I am an ex-Kiwi farmer who has been travelling around Australia with my caravan for 4 years visiting my children and exploring this huge country. I plucked up the courage to free camp after about 6 months and have found some wonderful peaceful places to stop. I had almost become a hermit sometimes not talking to people for several days at a time. So – imagine the change when I decided to volunteer for BlazeAid!
Being a BlazeAid Volunteer
I was not so keen to do fencing but wanted to assist on the admin side and was fortunate to be asked to come in before the camp started to register the farmers. I spent 5 days on the phone with a local data base of affected farmers before the coordinator arrived. He then had a list to work with for making up teams of volunteers matching the farmer’s needs.
Teams of volunteers ready to go
Talking with farmers close to tears and embarrassed to be asking for help, then seeing the change in them when they came to our Farmers Dinners on a Saturday after the teams cleared a fence or whipped up a new one was an amazingly satisfying and emotional experience. I had driven through Waroona a few days prior to the fire – just another country town I thought. Now I have met so many wonderful generous farmers and the 249 volunteers who came through the camp and I will always have friends to visit when travelling.
How Volunteering Changed My Life
I am still here farm sitting for a couple who are away on a much needed holiday, and taking the opportunity to visit some of farmers who have become friends. There are not many ways for a traveller to really get to know a community and unfortunately it takes a disaster to bring in BlazeAid but it is definitely something I would do again without hesitation.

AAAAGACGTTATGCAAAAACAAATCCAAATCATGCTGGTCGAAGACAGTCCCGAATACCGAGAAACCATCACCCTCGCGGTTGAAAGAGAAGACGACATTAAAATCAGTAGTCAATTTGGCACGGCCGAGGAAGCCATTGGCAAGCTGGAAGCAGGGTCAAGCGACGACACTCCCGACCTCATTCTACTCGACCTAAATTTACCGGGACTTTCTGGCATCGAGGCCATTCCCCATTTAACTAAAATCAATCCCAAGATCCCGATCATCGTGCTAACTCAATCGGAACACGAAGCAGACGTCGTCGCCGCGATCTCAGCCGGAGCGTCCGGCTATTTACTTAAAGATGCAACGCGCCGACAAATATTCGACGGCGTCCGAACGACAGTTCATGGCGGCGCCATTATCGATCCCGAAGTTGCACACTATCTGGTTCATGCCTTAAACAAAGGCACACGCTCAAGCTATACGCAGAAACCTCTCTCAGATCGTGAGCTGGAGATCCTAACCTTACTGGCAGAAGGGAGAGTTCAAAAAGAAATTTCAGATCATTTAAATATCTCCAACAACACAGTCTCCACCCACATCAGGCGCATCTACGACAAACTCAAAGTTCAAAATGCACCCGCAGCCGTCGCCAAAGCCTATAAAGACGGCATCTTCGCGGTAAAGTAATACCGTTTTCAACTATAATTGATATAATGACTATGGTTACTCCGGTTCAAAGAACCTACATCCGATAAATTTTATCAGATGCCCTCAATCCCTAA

Everything is provided for caravanners & volunteers
We started in the hall with nothing but water, long-life milk and crockery. In no time Halo turned up with boxes of utensils, bowls & heaps of useful things, the wonderful Lions club organised pots, cutlery, cool room on a trailer, a whole beast and a freezer to put it in, Fresco gave us boxes of fruit and vegetables fresh from the farms every week, the local carrier organised more free weekly meat, the farmers provided lamb, melons, peppers, pumpkins, beans, tomatoes, local ladies kept turning up with fruit cakes and quiches, dozens of groups cooked our evening meals – and of course all the beer and wine that kept arriving…. such generosity more than repaid us for the time we spent helping the farmers. I think everyone who volunteered over the 3 months went away feeling changed by the experience.
BlazeAid Workers and Friends to the Rescue
To see a fence cleared and the new one go up – and to see the farmers smile when they realised that there is free help out there and that a team can do the work in a day that would have taken them weeks was hugely satisfying for everyone. There IS light at the end of the tunnel now and many new friendships have been made.
Thank you Blaze Aid for giving me this opportunity to make such a real connection with so many wonderful people.
Story by: Vida Whale
(Sincere apologies to Vida, the link in the newsletter leading to this story inadvertently refers to her has Carol.
Or, you can check out the Help Out category in the FRC Directory, were we have over 60 individual farmers all in need of a Helping Hand who are ready to host FRC Members.